Born Eugene Maurice Orowitz in the Queens suburban area of Forest Hills, New York, he and his family moved to Collingswood, New Jersey in 1941, where his father accepted a job in working at the eater, while his mother became a popular comedienne of the 1940s. It was at the time while watching the 1949 movie Samson and Delilah that his own obsession with the long hair became his fantasy. During his teens, he never had that kind of hair up until he was getting older.
In high school, Orowitz excelled at track, especially with the javelin. He earned an athletic scholarship to USC but could no longer attend after tearing a ligament in his arm. At this point, he started taking small roles and bit parts, but decided his birth name was not appropriate for an aspiring actor, so he changed his name to Michael Landon. He decided on the name by picking it out of a Los Angeles phone book.
Landon was discovered by producer Herman Cohen, who cast the young man in his first big role as teenager Tony Rivers in the feature film I Was a Teenage Werewolf (1957). Landon also gained exposure as Tom Dooley in the western The Legend of Tom Dooley (1959).
Landon as Charles Ingalls on the long-running Little House On The Prairie
That same year, he started starring in the then-new TV series Bonanza as Little Joe, the youngest brother in the Cartwright family and always a ladies man. Late in the series, Landon asked for permission to direct a few episodes of the series, which was granted. The show ran for 14 years, from 1959 to 1973, a total of 461 episodes.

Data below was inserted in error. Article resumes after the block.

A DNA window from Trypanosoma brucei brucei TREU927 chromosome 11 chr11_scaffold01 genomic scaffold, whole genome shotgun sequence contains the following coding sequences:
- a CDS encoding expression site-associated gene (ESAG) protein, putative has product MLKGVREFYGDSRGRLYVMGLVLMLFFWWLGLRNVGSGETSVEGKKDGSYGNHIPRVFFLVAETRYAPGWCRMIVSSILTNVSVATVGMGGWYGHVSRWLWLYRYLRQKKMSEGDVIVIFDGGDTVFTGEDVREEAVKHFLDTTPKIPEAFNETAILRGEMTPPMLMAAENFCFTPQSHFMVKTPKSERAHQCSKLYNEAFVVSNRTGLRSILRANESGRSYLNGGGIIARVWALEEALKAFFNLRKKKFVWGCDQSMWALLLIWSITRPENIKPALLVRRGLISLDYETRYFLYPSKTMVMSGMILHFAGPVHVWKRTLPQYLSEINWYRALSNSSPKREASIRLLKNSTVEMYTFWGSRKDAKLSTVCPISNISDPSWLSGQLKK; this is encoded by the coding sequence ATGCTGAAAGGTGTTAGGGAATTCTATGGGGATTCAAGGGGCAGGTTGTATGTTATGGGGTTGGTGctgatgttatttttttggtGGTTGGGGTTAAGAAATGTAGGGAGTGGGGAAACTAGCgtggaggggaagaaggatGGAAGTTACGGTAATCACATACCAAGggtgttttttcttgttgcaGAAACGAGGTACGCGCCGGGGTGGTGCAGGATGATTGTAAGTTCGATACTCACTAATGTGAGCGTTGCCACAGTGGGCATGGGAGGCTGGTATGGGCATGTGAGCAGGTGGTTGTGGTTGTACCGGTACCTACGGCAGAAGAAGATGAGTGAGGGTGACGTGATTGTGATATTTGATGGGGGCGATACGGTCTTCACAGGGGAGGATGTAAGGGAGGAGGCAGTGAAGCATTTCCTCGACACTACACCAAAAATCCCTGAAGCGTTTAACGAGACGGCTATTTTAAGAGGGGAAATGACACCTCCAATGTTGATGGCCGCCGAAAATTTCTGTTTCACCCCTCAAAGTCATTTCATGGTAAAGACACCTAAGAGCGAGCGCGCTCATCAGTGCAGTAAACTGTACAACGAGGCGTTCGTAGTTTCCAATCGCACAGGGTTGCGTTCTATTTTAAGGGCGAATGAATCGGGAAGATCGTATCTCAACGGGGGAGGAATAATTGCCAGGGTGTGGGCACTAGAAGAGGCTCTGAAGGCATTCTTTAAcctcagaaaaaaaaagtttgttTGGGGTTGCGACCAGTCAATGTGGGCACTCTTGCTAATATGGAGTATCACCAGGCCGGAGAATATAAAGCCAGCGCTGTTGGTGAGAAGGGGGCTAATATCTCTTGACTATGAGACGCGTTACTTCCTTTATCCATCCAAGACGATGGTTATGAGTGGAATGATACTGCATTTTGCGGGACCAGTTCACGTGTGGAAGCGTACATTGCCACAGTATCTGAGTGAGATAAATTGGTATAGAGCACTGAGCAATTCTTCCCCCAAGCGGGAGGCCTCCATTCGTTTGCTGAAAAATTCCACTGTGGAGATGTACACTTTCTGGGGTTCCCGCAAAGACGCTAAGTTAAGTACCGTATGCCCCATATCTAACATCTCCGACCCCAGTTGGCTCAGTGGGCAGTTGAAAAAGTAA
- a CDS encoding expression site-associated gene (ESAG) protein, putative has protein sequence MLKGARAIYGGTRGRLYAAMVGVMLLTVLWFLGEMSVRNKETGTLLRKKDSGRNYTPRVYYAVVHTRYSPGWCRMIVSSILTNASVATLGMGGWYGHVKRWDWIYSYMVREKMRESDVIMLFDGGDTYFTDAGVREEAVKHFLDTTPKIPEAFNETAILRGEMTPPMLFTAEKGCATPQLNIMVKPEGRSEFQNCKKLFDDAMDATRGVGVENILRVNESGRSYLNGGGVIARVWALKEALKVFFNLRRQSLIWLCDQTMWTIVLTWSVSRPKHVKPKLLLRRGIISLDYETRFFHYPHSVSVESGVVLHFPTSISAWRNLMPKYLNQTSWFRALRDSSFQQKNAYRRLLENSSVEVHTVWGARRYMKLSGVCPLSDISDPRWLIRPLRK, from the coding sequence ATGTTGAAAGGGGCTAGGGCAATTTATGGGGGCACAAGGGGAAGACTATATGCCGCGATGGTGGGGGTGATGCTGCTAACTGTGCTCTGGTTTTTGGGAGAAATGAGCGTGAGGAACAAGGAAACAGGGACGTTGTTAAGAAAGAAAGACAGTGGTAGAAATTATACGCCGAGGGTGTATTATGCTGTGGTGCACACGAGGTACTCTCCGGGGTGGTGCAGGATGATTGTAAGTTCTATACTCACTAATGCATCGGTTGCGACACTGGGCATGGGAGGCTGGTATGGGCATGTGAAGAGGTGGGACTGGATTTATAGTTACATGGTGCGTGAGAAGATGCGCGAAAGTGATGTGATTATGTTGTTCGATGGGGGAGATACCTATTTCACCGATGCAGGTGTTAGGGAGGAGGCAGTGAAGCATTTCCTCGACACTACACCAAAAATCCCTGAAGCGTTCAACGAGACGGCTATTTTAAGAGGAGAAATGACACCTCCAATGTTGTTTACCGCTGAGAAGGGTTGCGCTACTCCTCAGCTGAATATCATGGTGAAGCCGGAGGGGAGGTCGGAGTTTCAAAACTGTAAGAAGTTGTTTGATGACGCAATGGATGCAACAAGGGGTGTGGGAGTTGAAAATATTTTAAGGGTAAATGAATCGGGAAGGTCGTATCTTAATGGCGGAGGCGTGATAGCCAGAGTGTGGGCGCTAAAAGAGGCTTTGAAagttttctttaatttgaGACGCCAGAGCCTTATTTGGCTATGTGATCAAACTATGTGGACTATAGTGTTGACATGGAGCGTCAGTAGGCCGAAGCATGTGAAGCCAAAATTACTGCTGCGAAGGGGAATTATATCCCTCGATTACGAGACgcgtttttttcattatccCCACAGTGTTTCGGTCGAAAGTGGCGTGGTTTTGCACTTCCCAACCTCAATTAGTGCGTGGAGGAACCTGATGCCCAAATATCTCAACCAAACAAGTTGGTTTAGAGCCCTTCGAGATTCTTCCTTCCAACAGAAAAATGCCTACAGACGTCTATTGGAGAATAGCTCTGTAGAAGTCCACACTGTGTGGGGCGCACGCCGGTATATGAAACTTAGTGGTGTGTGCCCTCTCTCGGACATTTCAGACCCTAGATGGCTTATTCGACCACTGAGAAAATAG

Soon after the cancellation of Bonanza, Landon started a new project in 1974, a television film called Little House on the Prairie based on the popular book by Laura Ingalls Wilder. Little House would later develop into a television series. He not only starred in the show as the patriarch Charles Ingalls, but served as the producer, writer, director, and executive producer. He served mostly in these capacities for the series' eight years, which ended in 1982.
In 1984, Landon began his role in Highway to Heaven as Jonathan Smith, an angel who tried to save people by helping them turn their lives around. When his friend and co-star, Victor French, died of lung cancer in 1989, Landon cancelled the series.
Landon had produced all three of his series for NBC, but after ending Highway, he was let go. He then went to CBS and in 1991 starred in a two hour pilot called Us. This was meant to be another series for Landon, but he was soon diagnosed with pancreatic cancer that had spread to his liver. Landon's last public appearance was on The Tonight Show with Johnny Carson in May 1991.
A few weeks later, Landon passed away in Malibu, California with his family, children and colleagues by his side. He was interred in the Hillside Memorial Park Cemetery in Culver City, California.
For his contribution to the television industry, Michael Landon has a star on the Hollywood Walk of Fame at 1500 N. Vine Street. In 1998, he was inducted posthumously into the Western Performers Hall of Fame at the National Cowboy & Western Heritage Museum in Oklahoma City.
Landon as Jonathan Smith on Highway to Heaven
Landon was married three times. His first wife was Dodie Frasier, a legal secretary who was six years his senior. He adopted her son, Mark and together they adopted another boy. A few years later in 1962, he divorced Dodie to marry (Marjorie) Lynn Noe, a model, who had a young daughter from a previous marriage. Landon treated Noe's daughter like his own child, and he had four more children with Lynn. Landon later began an affair with Cindy Clerico, a makeup artist and stand-in on Little House. Clerico was 21 years his junior. They married in 1983 and had two children, Jennifer (born in 1983) and Sean (born in 1986). (Jennifer has starred as Gwen Norbeck on the soap opera As the World Turns since 2005.)
His co-star on Little House, Melissa Gilbert, named her son, Michael Garrett Boxleitner (1995), after Landon.